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Книги по Linux (с отзывами читателей)

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After this documentation was released in July 2003, I was approached by Prentice Hall and asked to write a book on the Linux VM under the Bruce Peren's Open Book Series.

The book is available and called simply "Understanding The Linux Virtual Memory Manager". There is a lot of additional material in the book that is not available here, including details on later 2.4 kernels, introductions to 2.6, a whole new chapter on the shared memory filesystem, coverage of TLB management, a lot more code commentary, countless other additions and clarifications and a CD with lots of cool stuff on it. This material (although now dated and lacking in comparison to the book) will remain available although I obviously encourge you to buy the book from your favourite book store :-) . As the book is under the Bruce Perens Open Book Series, it will be available 90 days after appearing on the book shelves which means it is not available right now. When it is available, it will be downloadable from http://www.phptr.com/perens so check there for more information.

To be fully clear, this webpage is not the actual book.
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4. Page Table Management

Linux layers the machine independent/dependent layer in an unusual manner in comparison to other operating systems [#!cranor99!#]. Other operating systems have objects which manage the underlying physical pages such as the pmap object in BSD but Linux instead maintains the concept of a three-level page table in the architecture independent code even if the underlying architecture does not support it. While this is relatively easy to understand, it also means that the distinction between different types of pages is very blurry and page types are identified by their flags or what lists they exist on rather than the objects they belong to.

Architectures that manage their MMU differently are expected to emulate the three-level page tables. For example, on the x86 without PAE enabled, only two page table levels are available. The Page Middle Directory (PMD) is defined to be of size 1 and ``folds back'' directly onto the Page Global Directory (PGD) which is optimised out at compile time. Unfortunately, for architectures that do not manage their cache or Translation Lookaside Buffer (TLB) automatically, hooks that are machine dependent have to be explicitly left in the code for when the TLB and CPU caches need to be altered and flushed even if they are null operations on some architectures like the x86. Fortunately, the functions and how they have to be used are very well documented in the cachetlb.txt file in the kernel documentation tree [#!miller00!#].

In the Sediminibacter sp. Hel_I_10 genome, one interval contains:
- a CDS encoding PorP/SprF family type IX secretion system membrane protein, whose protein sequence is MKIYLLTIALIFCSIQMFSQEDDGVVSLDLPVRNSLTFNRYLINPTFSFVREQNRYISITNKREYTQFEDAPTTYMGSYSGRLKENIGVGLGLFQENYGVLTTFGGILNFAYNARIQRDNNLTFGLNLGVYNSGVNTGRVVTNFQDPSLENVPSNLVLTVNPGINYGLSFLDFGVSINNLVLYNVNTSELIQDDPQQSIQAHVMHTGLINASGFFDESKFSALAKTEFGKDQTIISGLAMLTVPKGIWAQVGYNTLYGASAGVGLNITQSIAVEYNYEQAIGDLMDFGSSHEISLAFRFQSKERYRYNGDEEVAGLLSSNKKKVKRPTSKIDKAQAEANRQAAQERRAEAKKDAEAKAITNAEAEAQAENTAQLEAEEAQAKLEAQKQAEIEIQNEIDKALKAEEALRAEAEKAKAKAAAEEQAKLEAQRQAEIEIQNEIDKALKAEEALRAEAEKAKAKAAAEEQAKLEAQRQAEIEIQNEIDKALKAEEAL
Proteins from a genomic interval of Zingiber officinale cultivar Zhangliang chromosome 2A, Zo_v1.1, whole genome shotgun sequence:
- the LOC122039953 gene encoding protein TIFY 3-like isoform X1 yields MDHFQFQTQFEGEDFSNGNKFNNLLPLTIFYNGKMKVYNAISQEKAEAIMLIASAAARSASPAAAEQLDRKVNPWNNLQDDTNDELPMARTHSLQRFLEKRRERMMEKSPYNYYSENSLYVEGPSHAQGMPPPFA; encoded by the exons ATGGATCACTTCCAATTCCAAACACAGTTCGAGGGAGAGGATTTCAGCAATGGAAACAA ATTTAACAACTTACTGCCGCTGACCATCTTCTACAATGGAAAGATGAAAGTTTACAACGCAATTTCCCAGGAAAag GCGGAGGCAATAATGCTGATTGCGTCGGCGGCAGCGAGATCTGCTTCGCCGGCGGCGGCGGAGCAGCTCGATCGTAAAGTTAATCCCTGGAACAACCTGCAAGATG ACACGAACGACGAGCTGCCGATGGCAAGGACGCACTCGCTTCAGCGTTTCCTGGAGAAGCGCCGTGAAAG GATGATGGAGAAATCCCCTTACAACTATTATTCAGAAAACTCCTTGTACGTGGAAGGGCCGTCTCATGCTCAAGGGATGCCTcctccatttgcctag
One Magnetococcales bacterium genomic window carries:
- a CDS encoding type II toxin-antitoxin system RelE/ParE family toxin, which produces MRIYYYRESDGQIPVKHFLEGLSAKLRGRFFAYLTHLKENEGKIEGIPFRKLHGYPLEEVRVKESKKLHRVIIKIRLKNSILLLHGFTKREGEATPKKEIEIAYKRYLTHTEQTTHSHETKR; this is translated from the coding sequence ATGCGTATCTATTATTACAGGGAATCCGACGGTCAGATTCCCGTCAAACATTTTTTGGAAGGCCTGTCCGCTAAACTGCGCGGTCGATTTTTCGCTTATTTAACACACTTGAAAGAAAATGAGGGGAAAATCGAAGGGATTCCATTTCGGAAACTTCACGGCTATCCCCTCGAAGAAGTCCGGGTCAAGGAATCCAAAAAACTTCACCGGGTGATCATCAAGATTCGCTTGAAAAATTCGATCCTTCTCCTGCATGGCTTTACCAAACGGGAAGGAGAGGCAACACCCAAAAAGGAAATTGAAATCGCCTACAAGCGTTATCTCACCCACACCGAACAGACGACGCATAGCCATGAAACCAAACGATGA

This chapter will begin by describing how the page table is arranged and what types are used to describe the three separate levels of the page table followed by how a virtual address is broken up into its component parts for navigating the table. Once covered, it will be discussed how the lowest level entry, the Page Table Entry (PTE) and what bits are used by the hardware. After that, the macros used for navigating a page table, setting and checking attributes will be discussed before talking about how the page table is populated and how pages are allocated and freed for the use with page tables. Finally, it will be discussed how the page tables are initialised during boot strapping.

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Next: 4.1 Describing the Page Up: understand-html Previous: 3.4 High Memory   Contents   Index
Mel 2004-02-15

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